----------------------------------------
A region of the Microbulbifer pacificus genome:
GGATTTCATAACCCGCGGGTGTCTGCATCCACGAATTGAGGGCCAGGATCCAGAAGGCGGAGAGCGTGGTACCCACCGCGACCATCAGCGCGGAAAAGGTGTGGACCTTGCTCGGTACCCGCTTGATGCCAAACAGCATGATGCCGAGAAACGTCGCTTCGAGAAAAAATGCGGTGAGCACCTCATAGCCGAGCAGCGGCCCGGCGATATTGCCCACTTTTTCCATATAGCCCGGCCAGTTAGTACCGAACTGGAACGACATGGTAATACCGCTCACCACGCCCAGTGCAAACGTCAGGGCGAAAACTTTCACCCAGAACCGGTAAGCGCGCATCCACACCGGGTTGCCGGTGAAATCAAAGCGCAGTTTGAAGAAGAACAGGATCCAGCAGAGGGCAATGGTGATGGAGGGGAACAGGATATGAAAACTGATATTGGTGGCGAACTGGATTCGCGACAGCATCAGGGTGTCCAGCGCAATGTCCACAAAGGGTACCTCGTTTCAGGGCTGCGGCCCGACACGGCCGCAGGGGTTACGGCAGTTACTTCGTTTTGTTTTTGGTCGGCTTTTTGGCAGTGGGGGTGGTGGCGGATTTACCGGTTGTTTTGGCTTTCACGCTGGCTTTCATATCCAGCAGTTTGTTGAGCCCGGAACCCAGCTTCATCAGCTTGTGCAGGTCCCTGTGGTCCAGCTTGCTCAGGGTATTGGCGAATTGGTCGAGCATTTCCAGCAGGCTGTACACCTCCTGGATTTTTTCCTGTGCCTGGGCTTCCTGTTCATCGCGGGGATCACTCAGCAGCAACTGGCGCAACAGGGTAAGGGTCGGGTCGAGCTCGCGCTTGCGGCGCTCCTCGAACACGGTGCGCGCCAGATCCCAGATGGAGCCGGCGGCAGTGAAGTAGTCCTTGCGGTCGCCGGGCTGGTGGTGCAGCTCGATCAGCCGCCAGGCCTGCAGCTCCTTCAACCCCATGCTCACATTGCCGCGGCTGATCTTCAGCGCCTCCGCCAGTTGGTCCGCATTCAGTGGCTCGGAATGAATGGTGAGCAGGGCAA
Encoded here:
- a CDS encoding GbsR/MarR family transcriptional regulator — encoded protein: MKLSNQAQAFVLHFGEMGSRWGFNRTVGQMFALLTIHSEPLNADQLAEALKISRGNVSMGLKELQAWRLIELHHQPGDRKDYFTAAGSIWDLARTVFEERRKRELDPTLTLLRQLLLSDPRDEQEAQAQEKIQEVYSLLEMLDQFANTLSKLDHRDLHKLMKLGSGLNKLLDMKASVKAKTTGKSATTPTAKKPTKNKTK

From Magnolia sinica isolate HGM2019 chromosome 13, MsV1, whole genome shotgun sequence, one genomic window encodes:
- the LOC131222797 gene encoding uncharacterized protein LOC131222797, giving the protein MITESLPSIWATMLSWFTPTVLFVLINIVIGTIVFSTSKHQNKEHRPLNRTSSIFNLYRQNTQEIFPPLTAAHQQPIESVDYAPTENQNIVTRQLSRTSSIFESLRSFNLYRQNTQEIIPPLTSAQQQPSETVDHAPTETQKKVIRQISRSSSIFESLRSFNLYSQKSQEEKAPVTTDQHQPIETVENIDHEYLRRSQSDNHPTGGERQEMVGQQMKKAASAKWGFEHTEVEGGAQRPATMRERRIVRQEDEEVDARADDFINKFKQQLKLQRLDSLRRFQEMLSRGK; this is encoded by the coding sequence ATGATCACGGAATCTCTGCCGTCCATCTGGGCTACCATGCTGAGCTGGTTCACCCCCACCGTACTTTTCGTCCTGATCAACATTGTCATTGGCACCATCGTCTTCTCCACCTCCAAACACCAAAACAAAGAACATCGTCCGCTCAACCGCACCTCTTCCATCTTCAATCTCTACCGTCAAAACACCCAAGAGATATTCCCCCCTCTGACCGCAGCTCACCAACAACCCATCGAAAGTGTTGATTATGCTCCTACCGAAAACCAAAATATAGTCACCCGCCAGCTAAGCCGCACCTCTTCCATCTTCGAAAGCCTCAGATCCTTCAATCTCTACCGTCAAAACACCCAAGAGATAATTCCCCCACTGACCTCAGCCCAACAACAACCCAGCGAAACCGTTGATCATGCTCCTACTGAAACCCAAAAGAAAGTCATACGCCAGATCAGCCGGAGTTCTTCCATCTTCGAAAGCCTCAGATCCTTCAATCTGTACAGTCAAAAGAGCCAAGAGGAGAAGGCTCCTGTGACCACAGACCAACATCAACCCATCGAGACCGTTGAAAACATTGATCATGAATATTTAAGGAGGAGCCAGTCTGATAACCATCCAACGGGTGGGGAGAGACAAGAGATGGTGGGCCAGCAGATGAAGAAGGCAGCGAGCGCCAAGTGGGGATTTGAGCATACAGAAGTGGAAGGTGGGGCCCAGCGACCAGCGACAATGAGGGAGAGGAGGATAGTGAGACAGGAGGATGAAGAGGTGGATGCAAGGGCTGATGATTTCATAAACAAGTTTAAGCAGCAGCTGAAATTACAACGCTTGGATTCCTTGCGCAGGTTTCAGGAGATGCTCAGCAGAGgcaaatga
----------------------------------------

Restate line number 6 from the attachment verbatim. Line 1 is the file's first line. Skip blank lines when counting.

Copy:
- the LOC131222797 gene encoding uncharacterized protein LOC131222797, giving the protein MITESLPSIWATMLSWFTPTVLFVLINIVIGTIVFSTSKHQNKEHRPLNRTSSIFNLYRQNTQEIFPPLTAAHQQPIESVDYAPTENQNIVTRQLSRTSSIFESLRSFNLYRQNTQEIIPPLTSAQQQPSETVDHAPTETQKKVIRQISRSSSIFESLRSFNLYSQKSQEEKAPVTTDQHQPIETVENIDHEYLRRSQSDNHPTGGERQEMVGQQMKKAASAKWGFEHTEVEGGAQRPATMRERRIVRQEDEEVDARADDFINKFKQQLKLQRLDSLRRFQEMLSRGK; this is encoded by the coding sequence ATGATCACGGAATCTCTGCCGTCCATCTGGGCTACCATGCTGAGCTGGTTCACCCCCACCGTACTTTTCGTCCTGATCAACATTGTCATTGGCACCATCGTCTTCTCCACCTCCAAACACCAAAACAAAGAACATCGTCCGCTCAACCGCACCTCTTCCATCTTCAATCTCTACCGTCAAAACACCCAAGAGATATTCCCCCCTCTGACCGCAGCTCACCAACAACCCATCGAAAGTGTTGATTATGCTCCTACCGAAAACCAAAATATAGTCACCCGCCAGCTAAGCCGCACCTCTTCCATCTTCGAAAGCCTCAGATCCTTCAATCTCTACCGTCAAAACACCCAAGAGATAATTCCCCCACTGACCTCAGCCCAACAACAACCCAGCGAAACCGTTGATCATGCTCCTACTGAAACCCAAAAGAAAGTCATACGCCAGATCAGCCGGAGTTCTTCCATCTTCGAAAGCCTCAGATCCTTCAATCTGTACAGTCAAAAGAGCCAAGAGGAGAAGGCTCCTGTGACCACAGACCAACATCAACCCATCGAGACCGTTGAAAACATTGATCATGAATATTTAAGGAGGAGCCAGTCTGATAACCATCCAACGGGTGGGGAGAGACAAGAGATGGTGGGCCAGCAGATGAAGAAGGCAGCGAGCGCCAAGTGGGGATTTGAGCATACAGAAGTGGAAGGTGGGGCCCAGCGACCAGCGACAATGAGGGAGAGGAGGATAGTGAGACAGGAGGATGAAGAGGTGGATGCAAGGGCTGATGATTTCATAAACAAGTTTAAGCAGCAGCTGAAATTACAACGCTTGGATTCCTTGCGCAGGTTTCAGGAGATGCTCAGCAGAGgcaaatga